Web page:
weaning naturally
 
 

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weaning naturally

This is a discussion on weaning naturally within the Natural Horsemanship forums, part of the Training Horses category
  • How to wean a foal naturally
  • Natural horse weaning

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    09-02-2013, 11:06 AM
  #1
Foal
weaning naturally

I have read so many different ideas I would like to get some opinions from this group. I bought a mare in November of 2012 and she turned out to be in foal unbeknownst to the seller and of course us. In March of 2013 she foaled a gorgeous appy colt. Now I have never raised a colt and am fairly new to owning horses myself. So all has gone very well but we are at the point now where we are thinking about weaning. So here is our dilemma. We want to keep the colt and don't want to cause them so much stress with an abrupt separation. I have read that this can cause many issues down the road. The colt has developed a wonderful relationship with a new mare I just bought 2 months ago. He hangs out with her as much as his Mom. We also have a POA gelding (herd boss) I have read that letting the mare decide when to wean is a good thing and I am not opposed this but need some help for my mare. She has lost weight and we worry about this. From what I read if I boost her grain she will only make more milk perpetuating the problem. If I take her off grain won't she lose even more weight? My mare is a fleabitten Quarab just under 15HH. I have since discovered her colt was sired by a Sugarbush stallion which is a Draft/Appy cross. I am sure this colt is just drawing quite a lot from Mom for his growth needs. How can I balance this with the least physical and emotional damage to the Dam and her colt? I also have a small place with only a 70 foot round pen to separate the two. (I was not planning on a baby but here we are)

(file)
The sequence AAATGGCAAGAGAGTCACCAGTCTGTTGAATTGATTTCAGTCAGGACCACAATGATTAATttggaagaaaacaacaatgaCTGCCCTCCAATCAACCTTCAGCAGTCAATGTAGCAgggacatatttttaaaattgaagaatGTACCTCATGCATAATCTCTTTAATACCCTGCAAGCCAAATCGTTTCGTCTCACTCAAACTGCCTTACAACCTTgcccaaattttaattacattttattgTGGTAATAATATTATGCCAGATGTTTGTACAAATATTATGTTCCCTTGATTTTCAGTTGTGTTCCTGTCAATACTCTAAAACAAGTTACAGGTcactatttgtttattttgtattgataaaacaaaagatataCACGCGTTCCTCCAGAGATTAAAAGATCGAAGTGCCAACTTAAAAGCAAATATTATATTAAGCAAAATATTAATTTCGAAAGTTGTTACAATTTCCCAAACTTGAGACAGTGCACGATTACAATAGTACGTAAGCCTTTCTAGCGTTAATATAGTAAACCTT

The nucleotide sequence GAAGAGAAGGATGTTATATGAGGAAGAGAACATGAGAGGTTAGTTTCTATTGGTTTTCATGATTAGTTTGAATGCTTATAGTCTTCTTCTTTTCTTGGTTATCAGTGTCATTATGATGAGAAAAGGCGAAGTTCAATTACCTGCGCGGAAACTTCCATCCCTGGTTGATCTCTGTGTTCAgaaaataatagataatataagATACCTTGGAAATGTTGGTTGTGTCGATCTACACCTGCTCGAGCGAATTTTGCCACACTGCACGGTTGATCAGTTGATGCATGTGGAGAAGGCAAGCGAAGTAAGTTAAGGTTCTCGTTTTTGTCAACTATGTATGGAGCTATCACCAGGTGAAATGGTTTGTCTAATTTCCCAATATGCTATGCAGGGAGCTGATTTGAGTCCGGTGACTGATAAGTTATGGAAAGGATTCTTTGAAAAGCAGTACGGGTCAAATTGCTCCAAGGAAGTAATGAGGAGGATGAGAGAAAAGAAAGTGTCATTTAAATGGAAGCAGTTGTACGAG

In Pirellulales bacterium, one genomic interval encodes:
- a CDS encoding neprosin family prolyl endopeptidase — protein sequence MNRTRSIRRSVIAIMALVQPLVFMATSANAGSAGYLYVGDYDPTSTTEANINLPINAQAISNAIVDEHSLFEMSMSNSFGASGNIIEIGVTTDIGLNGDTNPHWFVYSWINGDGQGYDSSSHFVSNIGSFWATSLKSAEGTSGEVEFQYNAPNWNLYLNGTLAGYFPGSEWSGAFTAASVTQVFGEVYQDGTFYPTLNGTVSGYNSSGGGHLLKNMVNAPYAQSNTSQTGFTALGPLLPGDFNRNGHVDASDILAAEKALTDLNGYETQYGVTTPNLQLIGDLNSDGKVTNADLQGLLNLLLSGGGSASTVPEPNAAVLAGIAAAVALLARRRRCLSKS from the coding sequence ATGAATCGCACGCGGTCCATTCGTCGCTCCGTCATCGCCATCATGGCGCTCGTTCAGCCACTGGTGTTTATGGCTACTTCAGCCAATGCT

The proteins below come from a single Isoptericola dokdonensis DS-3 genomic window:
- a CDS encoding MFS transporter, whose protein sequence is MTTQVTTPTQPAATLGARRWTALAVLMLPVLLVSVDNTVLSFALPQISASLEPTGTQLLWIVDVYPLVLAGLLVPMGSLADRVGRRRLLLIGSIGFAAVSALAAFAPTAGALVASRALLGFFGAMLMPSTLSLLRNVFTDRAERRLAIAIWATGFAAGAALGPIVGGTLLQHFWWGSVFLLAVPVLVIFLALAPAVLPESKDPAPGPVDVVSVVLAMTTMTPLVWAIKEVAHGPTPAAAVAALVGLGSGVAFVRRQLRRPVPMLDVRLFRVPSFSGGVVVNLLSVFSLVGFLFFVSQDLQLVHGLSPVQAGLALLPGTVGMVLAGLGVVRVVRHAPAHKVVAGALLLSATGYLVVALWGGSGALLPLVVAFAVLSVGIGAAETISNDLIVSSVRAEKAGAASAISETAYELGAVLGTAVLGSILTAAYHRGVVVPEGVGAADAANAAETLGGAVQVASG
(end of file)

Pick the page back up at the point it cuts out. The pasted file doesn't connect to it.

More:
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    09-02-2013, 11:14 AM
  #2
Showing